General Aztecs Maya Tocuaro Kids Contact 24 Nov 2017/9 Rain
Text Size:

Search the Site (type in white box):

Article suitable for older students

Why wear headdresses?

ORIGINAL QUESTION received from - and thanks to - Harrison Briers: My son is currently in Year 3 studying The Aztecs. We are carrying out a home-project. Harrison would like to know why the Aztecs wore headdresses - is this something you can help with? (Answered by Ian Mursell/Mexicolore)

Model of Moctezuma II in his magnificent quetzal-and-cotinga-feathered headdress, by George Stuart
Model of Moctezuma II in his magnificent quetzal-and-cotinga-feathered headdress, by George Stuart (Click on image to enlarge)

Headdresses were not worn by ‘your average Aztec’. They were generally only worn by members of the ruling class, warriors, priests and - by extension - gods and goddesses. Essentially, the Aztec ‘élite’ wanted to ‘dress to impress’, to show (off) their status to the rest of society, and to show their connections with the world of the sacred. How could so much come from a simple feather?

Model of an Aztec Jaguar Warrior with headdress by George Stuart
Model of an Aztec Jaguar Warrior with headdress by George Stuart (Click on image to enlarge)

The Aztecs were one of the few great civilisations around the world that treasured and greatly valued feather headdresses: and most prized of all were the finest adornments crafted from the beautiful - and rare - turquoise-green and blue feathers of the Quetzal and Cotinga birds, from the distant lowland rainforests of Central America. Part of the answer too comes from the simple fact that a bird can do what no human can do - fly, and soar up towards the Sun God himself, Tonatiuh. No wonder one of the greatest Aztec gods of all was the Creator God Quetzalcóatl, ‘The Feathered Serpent’, with the power to move freely through sky, earth and underworld...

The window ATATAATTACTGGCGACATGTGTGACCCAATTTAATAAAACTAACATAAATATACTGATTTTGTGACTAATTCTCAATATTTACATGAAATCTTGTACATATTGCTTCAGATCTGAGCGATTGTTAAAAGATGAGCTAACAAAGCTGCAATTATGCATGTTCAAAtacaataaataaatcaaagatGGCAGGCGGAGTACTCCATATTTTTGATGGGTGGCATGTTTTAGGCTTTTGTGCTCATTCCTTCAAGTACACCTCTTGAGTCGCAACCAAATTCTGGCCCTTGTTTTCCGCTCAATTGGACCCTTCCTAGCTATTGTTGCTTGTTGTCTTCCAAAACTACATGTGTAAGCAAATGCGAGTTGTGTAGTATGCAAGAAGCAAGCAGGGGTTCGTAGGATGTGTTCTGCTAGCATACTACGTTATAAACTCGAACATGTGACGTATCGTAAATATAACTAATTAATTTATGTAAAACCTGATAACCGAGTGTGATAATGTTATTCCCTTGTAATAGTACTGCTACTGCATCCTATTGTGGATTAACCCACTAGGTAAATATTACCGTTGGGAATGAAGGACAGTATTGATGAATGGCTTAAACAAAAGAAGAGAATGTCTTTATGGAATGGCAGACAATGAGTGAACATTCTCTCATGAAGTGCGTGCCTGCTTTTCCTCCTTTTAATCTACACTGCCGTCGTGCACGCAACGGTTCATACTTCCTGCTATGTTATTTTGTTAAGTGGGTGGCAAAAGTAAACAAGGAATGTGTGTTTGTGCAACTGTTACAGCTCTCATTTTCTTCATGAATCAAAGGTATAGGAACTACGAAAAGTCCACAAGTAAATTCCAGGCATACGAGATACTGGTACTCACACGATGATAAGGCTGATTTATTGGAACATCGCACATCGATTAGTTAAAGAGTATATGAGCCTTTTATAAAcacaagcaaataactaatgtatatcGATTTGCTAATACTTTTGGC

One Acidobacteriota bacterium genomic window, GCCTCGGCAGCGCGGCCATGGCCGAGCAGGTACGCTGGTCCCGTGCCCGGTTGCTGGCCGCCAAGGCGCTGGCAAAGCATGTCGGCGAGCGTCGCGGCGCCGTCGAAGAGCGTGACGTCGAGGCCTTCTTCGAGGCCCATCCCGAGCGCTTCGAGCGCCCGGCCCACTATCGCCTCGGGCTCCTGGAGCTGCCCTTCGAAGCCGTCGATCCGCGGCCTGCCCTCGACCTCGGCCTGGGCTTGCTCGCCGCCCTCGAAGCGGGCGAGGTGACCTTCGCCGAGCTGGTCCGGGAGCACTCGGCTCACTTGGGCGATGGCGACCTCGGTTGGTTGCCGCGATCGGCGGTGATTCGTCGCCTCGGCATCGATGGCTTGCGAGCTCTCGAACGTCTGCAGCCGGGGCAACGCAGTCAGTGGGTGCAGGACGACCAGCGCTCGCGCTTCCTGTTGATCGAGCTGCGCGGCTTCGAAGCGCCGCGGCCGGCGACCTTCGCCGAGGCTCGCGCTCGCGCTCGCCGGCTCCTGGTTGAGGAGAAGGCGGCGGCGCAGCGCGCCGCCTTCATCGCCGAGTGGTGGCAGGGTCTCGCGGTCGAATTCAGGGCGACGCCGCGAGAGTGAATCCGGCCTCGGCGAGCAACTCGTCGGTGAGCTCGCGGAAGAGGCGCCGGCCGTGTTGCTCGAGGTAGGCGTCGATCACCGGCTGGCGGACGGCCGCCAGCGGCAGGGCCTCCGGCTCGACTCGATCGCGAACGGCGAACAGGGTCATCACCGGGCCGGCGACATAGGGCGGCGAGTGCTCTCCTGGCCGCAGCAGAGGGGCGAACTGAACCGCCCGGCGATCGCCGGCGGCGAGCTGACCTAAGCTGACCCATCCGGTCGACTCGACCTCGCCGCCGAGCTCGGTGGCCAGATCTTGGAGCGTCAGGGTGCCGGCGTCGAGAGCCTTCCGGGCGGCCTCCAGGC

Recreation of Moctezuma II in full emperor’s costume by Michael Heralda
Recreation of Moctezuma II in full emperor’s costume by Michael Heralda (Click on image to enlarge)

A good summary of the meaning of all this comes from the classic book Daily LIfe of the Aztecs by Jacques Soustelle, where he writes that the peoples of ancient Mesoamerica have ‘since the remotest antiquity’:-

...literally worshipped feathers - the long, splendid green plumes of the quetzal, the red and yellow of the parrots. They formed one of the most important articles to be delivered up to the tax-collectors under the Aztec empire. The huge feather-ornaments, together with the jewels of gold and turquoise, raised the warrior, the dignitary and the emperor high above ordinary humanity. On the one side, in its simplicity Mexican costume touched the classical antiquity of the white-robed Mediterraneans; on the other, the Redskin world of the American native, but with a delicacy unknown to the rude inhabitants of the prairie.

Stone figure of Quetzalcóatl in the British Museum, and a drawing of Quetzalcóatl as the Wind God, from the Codex Borgia
Stone figure of Quetzalcóatl in the British Museum, and a drawing of Quetzalcóatl as the Wind God, from the Codex Borgia (Click on image to enlarge)

We have a precise idea, from bas-reliefs and manuscripts, of the magnificent ornaments that could make a man something greater than a man, almost a divine being, hieratic [linked to the world of gods] and filled with splendour. When, to the hollow scream of conches, the beat of gongs and the harsh cry of trumpets, there suddenly appeared to the people crowded on the central square the emperor, rigid beneath the gold and turquoise diadem, amidst the briliance of green plumes, while the armour, the emblems and the banners of the great men formed a mosaic of a thousand colours around him, who would not have thought that here was the chosen of Tezcatlipoca, ‘the ruler of the world’, ‘the father and mother of the people’? In that society, with its very marked graduations, ornaments and jewels, gold and feathers, were the symbols of power and of the ability to govern.

Picture sources:-
• Models by George Stuart courtesy of Leroy Becker, Gallery of Historical Figures
• Recreation of Moctezuma II courtesy of Michael Heralda
• Stone figure of Quetzalcóatl by Ian Mursell/Mexicolore
• Illustration of Quetzalcóatl as the Wind God by Miguel Covarrubias, scanned from ‘The Aztecs: People of the Sun’ (Norman, USA, 1958)

‘Ultimate headgear’

Read more about ‘The Plumed Serpent’

Comment button

Here's what others have said:

Mexicolore replies: That’s what we’re here for! Glad it’s going well...